In Acts 4:6, after Pentecost, we still find old Annas involved and presiding over the Sanhedrin when Peter and John are brought in for questioning.
The Scripture testifies that some of the Pharisees believed in Jesus as Lord and Savior (in fact, two of them lovingly and publicly removed his body from the Cross and delivered him to the tomb). Annas could have received forgiveness . . . he could have made a different choice , but by this stage of his life, his attention was so greatly focused on himself, on his status, and his identity before the nation that he became blinded to whom he actually was and the important things of life. He had clearly forgotten (if he ever knew) the true role and responsibility of the High Priest . . . which, of course, was to represent the people before God. By the time Jesus’ earthly ministry began Annas was so cold, crafty, indifferent, and cunning that he was unable to do something that a simple, demon-possessed man living in a grave-yard was able to do . . . and do it from a long ways off . . . to recognize God . . . when he saw God.
Pilate – As Jesus was delivered to Pilate by the most religious people on the planet, Pilate certainly saw the stark contrast between religion and the person of Jesus, the Messiah, the one who had come to fulfill the Passover. On one side stood a howling mob of religious fanatics who insisted on remaining outside of his home . . . so they would not be defiled, and thus prevented from eating a religious dinner later. The contrast was so clear that any qualified judge would have seen it . . . they were willing to call for the death of this good man, but unwilling to enter the Governor’s home. For all practical purposes, we can know that Pilate did, indeed, see the contrast, as the lengths to which he went to try to escape the burden of doing his job. Here is a brief account of how he fidgeted:
. . . “Pilate then went out” (John 18:28)
. . . “Pilate then entered into the judgment hall again” (v 33)
. . . “and when he has said this, he went out again unto the Jews” (v 38)
. . . “Then Pilate therefore took Jesus and had him scourged” (v 19:1)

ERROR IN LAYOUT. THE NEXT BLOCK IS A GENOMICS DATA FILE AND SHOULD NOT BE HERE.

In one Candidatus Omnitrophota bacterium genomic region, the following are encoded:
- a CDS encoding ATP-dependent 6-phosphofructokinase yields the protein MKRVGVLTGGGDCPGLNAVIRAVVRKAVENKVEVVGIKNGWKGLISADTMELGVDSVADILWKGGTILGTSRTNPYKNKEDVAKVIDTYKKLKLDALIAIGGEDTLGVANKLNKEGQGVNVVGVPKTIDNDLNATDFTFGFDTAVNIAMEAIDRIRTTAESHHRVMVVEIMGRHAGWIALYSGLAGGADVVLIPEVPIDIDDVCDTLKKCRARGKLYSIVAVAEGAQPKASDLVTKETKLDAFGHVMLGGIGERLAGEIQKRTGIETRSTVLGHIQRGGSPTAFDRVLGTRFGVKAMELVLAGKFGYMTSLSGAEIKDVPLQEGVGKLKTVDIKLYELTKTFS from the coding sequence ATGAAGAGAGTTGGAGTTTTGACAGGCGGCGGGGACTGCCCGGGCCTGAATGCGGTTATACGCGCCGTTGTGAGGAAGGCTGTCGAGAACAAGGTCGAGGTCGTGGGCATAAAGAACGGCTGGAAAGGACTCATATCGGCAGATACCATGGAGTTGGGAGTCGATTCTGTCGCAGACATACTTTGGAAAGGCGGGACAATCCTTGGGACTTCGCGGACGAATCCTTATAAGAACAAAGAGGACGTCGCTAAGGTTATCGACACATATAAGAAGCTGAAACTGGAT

. . . “Pilate therefore went forth again” (v 4)
. . . “and went again into the judgment hall” (v 9)
. . . “he brought Jesus forth again” (v 13)
Pilate knows something is wrong and tries to get off the hook. He tells them to judge Jesus themselves. They wanted the death penalty . . . but were forced to acknowledge they had no authority to carry that out. Surely, Pilate picked up on their boast in 18:33, “We are the seed of Abraham and have never been in bondage to any man” . . . and then proclaim, “We have no King other than Caesar.” Don’t you know that any judge would have seen how bi-polar they were?
Moreover, his questioning of Jesus didn’t pan out the way he needed it too, either. Prior to this experience, every prisoner brought before him had surely been nervous and afraid, recognizing his authority to render judgment. Jesus was none of that and remained in absolute control. He openly acknowledged that he did, indeed, have a kingdom, yet simply said it was not of this world. He acknowledged that Pilate did have authority, but qualified it by saying only because it was an authority loaned to him. Added to this, that very morning his wife had warned him against doing anything to hurt Jesus and told him of a dream she had the night before.
Pilate thinks that his plotting and maneuvering had given him an out, and he said, “Every year at this time of your Passover, I release a prisoner to you . . . this year I will release Jesus” . . . He never imagined that the religious leaders could be successful in urging the crowd to cry out for the release of Barabbas . . . because the contrast between Jesus and Barabbas was just too great.
One final attempt to escape . . . he had a basin of water brought out onto the balcony and poured over a basin as he ceremoniously washed his hands, declares, “I wash my hands of this good man.” But there is no escape for him! He knew it was all wrong . . . yet he lacked the . . . strength . . . snap . . . insight . . . confidence . . . to do the right thing, so he did nothing. His “Nothing” . . . forever changed his eternity. He walked through hell, wringing his hands asking, “Why did I do that with Jesus?”
Can you imagine what might be Pilate’s place in history if he had fallen on his knees before Jesus and cried out, “My Lord, and my God” that morning? Such action by Pilate would not have changed God’s plan . . . but it most assuredly would have changed everything for Pilate. You know he wished every minute of every day that he had washed his hands of Rome and the Jewish people and cast his lot with Jesus. He surely wished that he had walked away from the privilege and prestige of his earthly position . . . in exchange for the privilege and prestige of being in the family of God.
As you look at the Cross . . . I am compelled to ask, “What decision will you make?” Do you understand that it is crucial for you, just as it was for these three men . . . Judas . . . Annas . . . and Pilate?
The stark truth is that your decision won’t change one single thing about God, Jesus, Hell, Heaven, death, or eternity . . . but you must know that your decision can certainly change everything for you!
Be wise my friend!